Second chances

Green Bay shop's proceeds fund women's support nonprofit

Posted on Aug 31, 2020 :: For the love
Jessica Thiel
Posted by , Insight on Business Staff Writer

Downtown Green Bay’s Sunrise on Main Boutique is all about giving new life — to women, clothing and, most recently, a historic building.

The shop, which sells upscale resale apparel and accessories, is more than the typical consignment shop. Operating under a social enterprise model, the store’s proceeds go to supporting the work of its nonprofit partner Reset.Life.

Reset.Life is dedicated to helping women find success in their work and home lives through professional and personal growth, entrepreneurial development and interpersonal connection. Store owner Joan Johnson says Sunrise on Main offers something for all women, whether they want to support the work of Reset.Life or simply want to score some high-quality pre-owned clothing at an excellent price.

“When (people) come into this shop, they just feel like it’s a very welcoming space. I want it to be a boutique for everyone. They know that when they come here, we care about them,” Johnson says.

This past spring, Johnson was on the cusp of growing her business when the pandemic hit. She had recently decided to purchase the former site of Big Tomatoes restaurant, a historic building at 1244 Main St. in downtown Green Bay, with plans to increase her square footage and expand Reset.Life’s services.

The timing gave Johnson pause, and she says she spent many agonizing hours deliberating whether continuing with the plan was the right decision. “I felt just kind of sick to my stomach thinking this might not happen because I already pictured ourselves in there, and I imagined our nonprofit having more space and growing and serving more women,” she says.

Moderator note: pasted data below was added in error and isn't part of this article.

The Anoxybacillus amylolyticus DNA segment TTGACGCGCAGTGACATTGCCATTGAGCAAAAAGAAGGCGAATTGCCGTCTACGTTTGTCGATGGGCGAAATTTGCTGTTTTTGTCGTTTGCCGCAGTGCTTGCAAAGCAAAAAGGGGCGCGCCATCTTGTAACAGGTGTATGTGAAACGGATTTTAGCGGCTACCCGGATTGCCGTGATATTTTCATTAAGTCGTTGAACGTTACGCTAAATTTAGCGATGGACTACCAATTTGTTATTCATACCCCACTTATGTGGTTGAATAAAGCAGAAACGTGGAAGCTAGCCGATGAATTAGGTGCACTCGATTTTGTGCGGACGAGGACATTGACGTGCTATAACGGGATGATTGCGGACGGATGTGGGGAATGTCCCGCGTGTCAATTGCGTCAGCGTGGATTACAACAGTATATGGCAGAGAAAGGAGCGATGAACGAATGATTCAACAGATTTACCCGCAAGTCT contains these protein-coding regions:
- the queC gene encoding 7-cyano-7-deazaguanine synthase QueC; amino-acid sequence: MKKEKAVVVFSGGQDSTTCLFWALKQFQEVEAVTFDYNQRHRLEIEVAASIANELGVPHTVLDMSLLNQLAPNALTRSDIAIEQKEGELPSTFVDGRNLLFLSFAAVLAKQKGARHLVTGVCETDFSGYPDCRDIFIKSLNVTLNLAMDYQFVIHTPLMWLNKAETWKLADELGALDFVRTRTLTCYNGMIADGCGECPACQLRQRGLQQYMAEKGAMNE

Ultimately, Johnson decided to forge ahead with the move and says the Safer at Home closure offered a surprise benefit of giving her and her husband more time to remodel the space and fine-tune some programming updates. Reset.Life recently added services for women entrepreneurs looking to start or develop their businesses.

Sunrise on Main opened in its new location in June. Johnson says she was delighted to remain in the Olde Main District, and the historic building offers a charming and inviting environment featuring original hardwood floors and brick walls.

To operate safely during the pandemic, Johnson added several safety measures, including a process for letting clothing donations sit for several days before handling them and then steaming garments both before they make it out onto the floor and after people try them on. She’s also added a private shopping option in which people can book a time to browse solo or in a small group every Tuesday from 11 a.m. to 4 p.m.

During the shutdown, Johnson says she most missed providing programming to the women Reset.Life serves. She’s working on debuting an expanded line of programming and a new website.

Johnson says Reset.Life is aimed at helping “women in the middle” — those who make too much to qualify for government assistance but not enough to afford professional services on their own. A typical client could be someone going through a life change or professional transition. 

Mary Webb, who volunteers for Sunrise on Main and Reset.Life and serves on its board of directors, says the organization recently worked with a young woman who had two young children and was going through a divorce. She was transitioning back to the workplace after being a stay-at-home mom. Reset.Life provided her with support and resources as well as outfits to wear to interviews and work.

Webb says Johnson’s passion for helping other women guides the organization. “She’s a visionary. She is an extremely smart businesswoman, probably one of the kindest, most caring people I have ever met, and just does so much to make people feel that they are important,” she says.

Reset.Life services include workshops, small group work facilitated by a certified life coach and personalized one-on-one coaching from a certified health and wellness coach. The organization offers full and partial scholarships.

Johnson says Reset.Life is not trying to compete with other nonprofits but rather carve its own niche. In addition, she says
it can serve as a personal connection to other programs.

Whether someone comes in to find a new top or new life plan, Johnson says Sunrise on Main will resonate with them. “They like the idea that this is not just another resale shop. This is a resale shop with a big heart that exists not to make money but to support a nonprofit.”